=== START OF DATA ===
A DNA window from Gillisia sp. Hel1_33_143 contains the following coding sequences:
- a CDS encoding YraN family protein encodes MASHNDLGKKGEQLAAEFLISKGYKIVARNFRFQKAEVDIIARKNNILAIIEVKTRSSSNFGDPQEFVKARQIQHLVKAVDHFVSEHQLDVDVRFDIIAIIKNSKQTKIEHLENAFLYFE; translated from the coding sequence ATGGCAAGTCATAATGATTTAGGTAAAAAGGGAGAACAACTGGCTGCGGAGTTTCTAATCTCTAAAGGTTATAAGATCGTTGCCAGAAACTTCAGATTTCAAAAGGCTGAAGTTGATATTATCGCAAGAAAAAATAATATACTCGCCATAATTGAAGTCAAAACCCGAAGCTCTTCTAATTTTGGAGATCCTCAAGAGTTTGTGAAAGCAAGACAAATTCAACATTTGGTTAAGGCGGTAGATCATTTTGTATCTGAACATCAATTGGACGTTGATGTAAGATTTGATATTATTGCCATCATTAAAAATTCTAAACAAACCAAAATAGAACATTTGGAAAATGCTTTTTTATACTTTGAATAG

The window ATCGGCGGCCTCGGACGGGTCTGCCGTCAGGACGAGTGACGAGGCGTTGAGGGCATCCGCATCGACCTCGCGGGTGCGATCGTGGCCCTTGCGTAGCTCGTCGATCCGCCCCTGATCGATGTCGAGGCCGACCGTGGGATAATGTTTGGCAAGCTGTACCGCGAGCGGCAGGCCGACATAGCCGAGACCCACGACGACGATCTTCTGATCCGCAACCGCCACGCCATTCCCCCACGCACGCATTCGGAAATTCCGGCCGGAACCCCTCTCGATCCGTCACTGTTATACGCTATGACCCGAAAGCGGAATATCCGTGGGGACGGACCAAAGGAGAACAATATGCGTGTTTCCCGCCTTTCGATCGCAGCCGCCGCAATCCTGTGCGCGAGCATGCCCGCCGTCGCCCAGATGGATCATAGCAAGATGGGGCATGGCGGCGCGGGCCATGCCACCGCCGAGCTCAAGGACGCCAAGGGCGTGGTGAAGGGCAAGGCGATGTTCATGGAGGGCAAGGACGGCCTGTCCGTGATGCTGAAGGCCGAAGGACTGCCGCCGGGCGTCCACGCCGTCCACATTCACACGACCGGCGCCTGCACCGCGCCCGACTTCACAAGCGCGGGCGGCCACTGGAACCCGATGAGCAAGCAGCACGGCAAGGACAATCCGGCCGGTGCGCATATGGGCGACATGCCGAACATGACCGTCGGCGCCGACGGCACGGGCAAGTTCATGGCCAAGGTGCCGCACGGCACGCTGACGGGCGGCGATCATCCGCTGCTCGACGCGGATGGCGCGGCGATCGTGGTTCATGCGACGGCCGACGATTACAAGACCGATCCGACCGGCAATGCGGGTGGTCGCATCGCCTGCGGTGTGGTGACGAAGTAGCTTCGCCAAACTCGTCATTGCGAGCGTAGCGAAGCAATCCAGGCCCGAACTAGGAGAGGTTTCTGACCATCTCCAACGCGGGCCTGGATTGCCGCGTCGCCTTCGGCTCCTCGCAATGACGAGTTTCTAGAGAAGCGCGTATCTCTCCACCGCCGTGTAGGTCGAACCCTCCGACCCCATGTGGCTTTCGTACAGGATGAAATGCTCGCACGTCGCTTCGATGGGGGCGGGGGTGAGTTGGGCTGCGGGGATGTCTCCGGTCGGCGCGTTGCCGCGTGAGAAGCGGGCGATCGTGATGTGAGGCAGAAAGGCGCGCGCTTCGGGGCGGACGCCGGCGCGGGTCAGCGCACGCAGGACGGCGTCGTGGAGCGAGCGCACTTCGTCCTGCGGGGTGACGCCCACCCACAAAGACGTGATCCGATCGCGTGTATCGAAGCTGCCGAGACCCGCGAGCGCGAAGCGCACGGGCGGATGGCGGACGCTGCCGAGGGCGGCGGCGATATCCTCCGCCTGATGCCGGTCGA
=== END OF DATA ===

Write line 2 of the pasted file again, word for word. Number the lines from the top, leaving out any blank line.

- a CDS encoding YraN family protein encodes MASHNDLGKKGEQLAAEFLISKGYKIVARNFRFQKAEVDIIARKNNILAIIEVKTRSSSNFGDPQEFVKARQIQHLVKAVDHFVSEHQLDVDVRFDIIAIIKNSKQTKIEHLENAFLYFE; translated from the coding sequence ATGGCAAGTCATAATGATTTAGGTAAAAAGGGAGAACAACTGGCTGCGGAGTTTCTAATCTCTAAAGGTTATAAGATCGTTGCCAGAAACTTCAGATTTCAAAAGGCTGAAGTTGATATTATCGCAAGAAAAAATAATATACTCGCCATAATTGAAGTCAAAACCCGAAGCTCTTCTAATTTTGGAGATCCTCAAGAGTTTGTGAAAGCAAGACAAATTCAACATTTGGTTAAGGCGGTAGATCATTTTGTATCTGAACATCAATTGGACGTTGATGTAAGATTTGATATTATTGCCATCATTAAAAATTCTAAACAAACCAAAATAGAACATTTGGAAAATGCTTTTTTATACTTTGAATAG